22 I infer the Court's acceptance of this proposition from its blithe reliance on the “procedures of corporate democracy,” Citizens United, 558 U.S. 310, 360 (quoting Belloti, 435 U.S. At 794). Whether this proposition is true is open to serious doubt, given the facts that: (1) “under the basic rules of state law, shareholders do not have the right to vote directly on, or to enact bylaws addressing, the ordinary business decisions of the corporation,” Lucian A. Bebchuk & Robert J. Jackson, Jr., Corporate Political Speech: Who Decides?, 124 Harv. L. Rev. 83, 87 (2010); and (2) even under the recently reformed federal proxy rules for shareholder-initiated proposals, so long as political advocacy is conceived of as falling under the rubric of “ordinary business operations,” shareholder proposals to regulate a corporation's political activities may be excluded by the corporation from its form of proxy. 17 C.F.R. § 240.14a–8(h)(i)(7) (2012). See also CA, Inc. v. AFSCME Emps. Pension Plan, 953 A.2d 227, 234–35 (Del. 2008) (stating that “[i]t is well-established Delaware law that a proper function of bylaws is not to mandate how the board should decide specific substantive business decisions, but rather, to define the process and procedures by which those decisions are made.”).

23 Compare Citizens United, 558 U.S. at 361–62 (failing to address the propriety of such expenditures in light of corporate purposes), with Knox, 132 S. Ct. at 2295 (rejecting contention that political activity on behalf of workers’ interests can be germane to union’s statutory purpose).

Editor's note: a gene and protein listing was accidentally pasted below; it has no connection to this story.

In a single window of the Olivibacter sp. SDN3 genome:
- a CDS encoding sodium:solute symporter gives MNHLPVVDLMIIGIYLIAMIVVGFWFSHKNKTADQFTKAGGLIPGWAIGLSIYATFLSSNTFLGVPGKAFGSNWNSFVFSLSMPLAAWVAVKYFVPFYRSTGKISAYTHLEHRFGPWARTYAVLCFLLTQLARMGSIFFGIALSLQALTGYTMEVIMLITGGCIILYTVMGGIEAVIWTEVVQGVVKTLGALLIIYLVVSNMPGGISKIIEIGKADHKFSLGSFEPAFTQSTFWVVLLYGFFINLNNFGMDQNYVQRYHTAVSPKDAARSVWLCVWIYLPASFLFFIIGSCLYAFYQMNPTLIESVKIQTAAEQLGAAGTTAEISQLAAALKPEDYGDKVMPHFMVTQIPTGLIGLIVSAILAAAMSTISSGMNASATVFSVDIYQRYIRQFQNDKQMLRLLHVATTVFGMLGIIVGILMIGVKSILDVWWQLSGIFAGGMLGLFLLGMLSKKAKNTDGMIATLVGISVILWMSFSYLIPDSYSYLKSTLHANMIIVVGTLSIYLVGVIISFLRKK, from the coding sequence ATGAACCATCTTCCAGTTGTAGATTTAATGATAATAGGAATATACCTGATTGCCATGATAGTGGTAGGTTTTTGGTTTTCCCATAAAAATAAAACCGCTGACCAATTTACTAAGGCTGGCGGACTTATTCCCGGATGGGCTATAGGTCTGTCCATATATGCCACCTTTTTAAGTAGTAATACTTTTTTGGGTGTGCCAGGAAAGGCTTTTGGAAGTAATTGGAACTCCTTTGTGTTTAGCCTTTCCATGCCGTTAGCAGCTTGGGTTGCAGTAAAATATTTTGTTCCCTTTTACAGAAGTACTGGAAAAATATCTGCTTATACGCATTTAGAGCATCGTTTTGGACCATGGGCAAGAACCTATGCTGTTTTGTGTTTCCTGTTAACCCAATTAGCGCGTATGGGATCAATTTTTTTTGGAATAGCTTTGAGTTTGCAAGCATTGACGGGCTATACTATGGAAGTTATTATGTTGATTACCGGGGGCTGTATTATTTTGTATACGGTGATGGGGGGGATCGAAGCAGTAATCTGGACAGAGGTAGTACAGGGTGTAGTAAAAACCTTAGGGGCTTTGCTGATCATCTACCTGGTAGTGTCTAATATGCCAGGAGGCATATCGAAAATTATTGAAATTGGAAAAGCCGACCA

24 See generally Richard E. Lucas et al., Unemployment Alters the Set Point for Life Satisfaction, 15 Psychol. Sci. 8, 10–11 (2004) (examining data from the German Socio-Economic Panel Study and finding that involuntary unemployment resulted in a precipitous drop in life satisfaction followed by a failure to return to the previous baseline level of life satisfaction; the effect was more pronounced with multiple bouts of unemployment during the 15-year period studied); Andrew E. Clark et. al., Scarring: The Psychological Impact of Past Unemployment, 68 Economica 221, 230 (2001) (finding also that long-term unemployment resulted in men (but not women) becoming indifferent to the prospect of reemployment); Marcus Gangl, Scar Effects of Unemployment: An Assessment of Institutional Complementarities, 71 Am. Soc. Rev. 986, 1000 (2006) (finding that unemployment reduced earnings on a persistent basis relative to similarly-situated but continuously employed workers in a panel study involving the U.S. and twelve Western European nations).

25 As Justice Stevens’ dissent in Citizens United points out, “[b]y ‘corporate democracy,’ presumably the [majority] means the rights of shareholders to vote and to bring derivative suits for breach of fiduciary duty. In practice, however, many corporate lawyers will tell you that ‘these rights are so limited as to be almost nonexistent,’ given the internal authority wielded by boards and managers and the expansive protections afforded by the business judgment rule.” 558 U.S. 310, 467–77 (Stevens, J., dissenting) (citing Margaret M. Blair & Lynn A. Stout, A Team Production Theory of Corporate Law, 85 Va. L. Rev. 247, 298–315, 320 (1999) (discussing the ineffectual nature of the so-called mechanisms of corporate democracy); Adam Winkler, Beyond Bellotti, 32 Loy. L.A. L. Rev. 133, 165–66 and 199–200 (1998) (same)); see also Daniel R. Fischel, Organized Exchanges and the Regulation of Dual Class Common Stock, 54 U. Chi. L. Rev. 119, 134–36 (1987) (reporting empirical studies documenting the inability of minority shareholders to influence corporate behavior).

26 Marbury v. Madison, 5 U.S. (1 Cranch) 137, 177 (1803).